Saturday, 31 May 2008

Token White Woman

As the title suggests, I have quite a bit of experience of being the only white person in the room. A lot of my uni friends are Malaysian (mostly Chinese), so I've been to many birthdays/christmas parties/Chinese New Years where everyone else has been an ethnic minority. This has resulted in a good bit of banter about white people being the minority for once, especially when I visiting a friend in her town in Malysia and I really was the only white person for miles. (I've never felt so fat in my life, it was awful!)

However the more time I spend with my amazing friends, the more I'm reminded that I'm not really experiencing what it is to be a minority at all, in fact its more like the opposite. My privilege doesn't decrease when I'm with them, in reality it increases. There has often been a somewhat akward vibe (mostly from people that I don't know well) of gratitude that I, as a white British person would actually take the time to be friends with foreigners. Almost as though I've been willing to take them on as a project (far from the truth, I sometimes get fed amazing Chinese food, always makes me wish I ate meat). I'm not treated as wierd or different in the group dynamic, I'm treated as special, with thanks. I'm increasingly concerned that my desire to be in charge and patronise people is increased with my asian friends, reminding me that I'm not immune from the racist attitudes I've inherited from wider society.

Its the same when I've been in places where white people (especially fair people like me) are very rarely seen. Yes, I've been stared at (like a black person might be in very middle class areas), but no-one is ever looking down on me, or being scared I'm going to steal from them, or that I might be a terrorist, I've never been yelled at by strangers because of my ethnicity . In Thailand strangers came up to me and said I was beautiful because I was so fair. In reality I'm not that attractive; I'm just white. (I was also subject to comment about my weight, I really have to stop going to Asia.)

This post is my repentance for ever having thought that I had in any way experienced knowing what being an ethnic minority is like. Its not about skin colour, its about status, steriotypes, your level of privilige. Even when I'm the only white person for miles my privilige is clear.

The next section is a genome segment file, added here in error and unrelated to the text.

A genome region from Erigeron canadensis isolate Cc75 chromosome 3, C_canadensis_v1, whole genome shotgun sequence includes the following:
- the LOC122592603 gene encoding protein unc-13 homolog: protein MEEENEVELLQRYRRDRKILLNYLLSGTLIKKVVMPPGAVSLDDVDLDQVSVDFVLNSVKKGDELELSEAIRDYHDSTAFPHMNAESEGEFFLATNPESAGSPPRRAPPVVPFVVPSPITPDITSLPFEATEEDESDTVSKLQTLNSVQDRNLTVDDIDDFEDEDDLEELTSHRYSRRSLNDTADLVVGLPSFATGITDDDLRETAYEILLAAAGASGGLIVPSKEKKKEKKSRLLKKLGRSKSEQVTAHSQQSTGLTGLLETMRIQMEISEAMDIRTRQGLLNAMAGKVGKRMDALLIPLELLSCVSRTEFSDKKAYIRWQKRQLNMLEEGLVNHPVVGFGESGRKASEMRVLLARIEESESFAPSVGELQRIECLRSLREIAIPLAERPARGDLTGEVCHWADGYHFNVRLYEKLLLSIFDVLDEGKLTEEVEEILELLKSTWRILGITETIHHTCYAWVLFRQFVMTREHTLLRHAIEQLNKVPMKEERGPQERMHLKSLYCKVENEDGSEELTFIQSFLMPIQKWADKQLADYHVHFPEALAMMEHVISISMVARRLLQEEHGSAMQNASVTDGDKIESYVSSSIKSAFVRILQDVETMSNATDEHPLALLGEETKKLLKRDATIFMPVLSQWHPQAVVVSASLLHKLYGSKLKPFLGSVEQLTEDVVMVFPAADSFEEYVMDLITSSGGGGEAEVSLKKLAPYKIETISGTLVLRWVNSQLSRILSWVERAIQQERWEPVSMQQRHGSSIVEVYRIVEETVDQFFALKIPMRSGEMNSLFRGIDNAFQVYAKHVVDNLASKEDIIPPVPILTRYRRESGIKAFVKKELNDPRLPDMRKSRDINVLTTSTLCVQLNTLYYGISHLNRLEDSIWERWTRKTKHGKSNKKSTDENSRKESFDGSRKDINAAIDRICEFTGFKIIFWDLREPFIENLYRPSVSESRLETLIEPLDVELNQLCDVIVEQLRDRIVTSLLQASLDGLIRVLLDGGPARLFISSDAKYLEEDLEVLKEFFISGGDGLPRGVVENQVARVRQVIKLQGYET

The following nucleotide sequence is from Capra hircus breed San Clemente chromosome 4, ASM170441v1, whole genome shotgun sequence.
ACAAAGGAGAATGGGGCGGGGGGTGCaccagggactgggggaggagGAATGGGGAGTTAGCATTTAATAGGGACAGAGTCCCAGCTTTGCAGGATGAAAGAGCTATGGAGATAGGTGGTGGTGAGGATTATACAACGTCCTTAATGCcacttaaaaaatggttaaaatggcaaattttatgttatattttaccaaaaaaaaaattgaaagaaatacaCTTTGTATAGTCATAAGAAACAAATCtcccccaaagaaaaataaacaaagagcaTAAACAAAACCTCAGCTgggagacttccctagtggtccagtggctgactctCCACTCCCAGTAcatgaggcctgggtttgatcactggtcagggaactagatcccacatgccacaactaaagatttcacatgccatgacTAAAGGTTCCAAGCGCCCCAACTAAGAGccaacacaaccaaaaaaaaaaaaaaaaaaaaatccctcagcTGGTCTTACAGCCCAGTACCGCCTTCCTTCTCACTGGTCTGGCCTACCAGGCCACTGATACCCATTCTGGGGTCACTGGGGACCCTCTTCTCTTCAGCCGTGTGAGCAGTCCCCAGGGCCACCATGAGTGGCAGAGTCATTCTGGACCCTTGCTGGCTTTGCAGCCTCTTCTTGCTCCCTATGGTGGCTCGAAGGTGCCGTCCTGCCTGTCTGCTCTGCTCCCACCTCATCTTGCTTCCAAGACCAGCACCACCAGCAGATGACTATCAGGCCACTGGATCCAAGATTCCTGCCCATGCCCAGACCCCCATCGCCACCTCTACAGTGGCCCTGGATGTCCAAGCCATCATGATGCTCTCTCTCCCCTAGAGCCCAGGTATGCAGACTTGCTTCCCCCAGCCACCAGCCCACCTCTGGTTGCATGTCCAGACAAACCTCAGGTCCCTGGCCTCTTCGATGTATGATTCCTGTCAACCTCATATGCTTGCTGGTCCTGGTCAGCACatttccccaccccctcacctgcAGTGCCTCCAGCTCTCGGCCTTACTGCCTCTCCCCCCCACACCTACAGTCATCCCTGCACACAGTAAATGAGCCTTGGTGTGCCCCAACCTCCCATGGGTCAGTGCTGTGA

P.S. My quiet confession is that I'm always scared of talking about issues around ethnicity and racism in case I'm accidentally racist (I'm aware that I'm an idiot...), please tell me if I am!


Philomela said...

Hiya Rachel
Myself and a friend have just set up a blog carnival for progressive Christians
The home page is here I thought you might want to participate. Would really appreciate it if you advertised it as well if you feel you can?

Christian Feminist said...

Oooh, thats exciting, I've always wanted to write for a carnival. I think that would make me a 'proper' blogger! I have a couple of friends who write blogs that I can ask about contributing and I'll certain try to advertise it when its up.

MC said...

hey i never realised how you thought about this issue but now i know...but actually i have felt the same at certain times...personally i think of you as just another friend but just because of our environment you are thought of and treated quite differently from a friend with a similar culture as mine. that kinda influences what i think of u too!(hope that makes sense!)
and it is very true what you say...people have been brainwashed to think in a certain way so people are categorised according to their skin not reali sure what to think of it at times because being who i am, im subject to being biased..n so is everyone else because everyone else has to be of a cerain skin colour unless u hv a different blood in u i suppose!
suffice to say i think of u as a reali nice person whom ive been lucky enough to meet in my uni life. in spite of our differences, things hv worked out quite well i think...
i hope tis has been of some use to u..if u want to noe anythin else jus get me!


twirlingmycni said...

Great post! I too experienced being a minority for a year in India, but it was in no way comparable as I was always treated as special, despite the fact that Indians really should hate the British.
The only time it was difficult was that we were seen as being always sexually available - which was interesting because most of the time I had white privalage, but sometimes my gender did override that privalage. It was quite a good example of the way that race and gender interact..
anyway I digress, EFN was good on sat, lots more new people - shame you couldn't make it and hope you are well.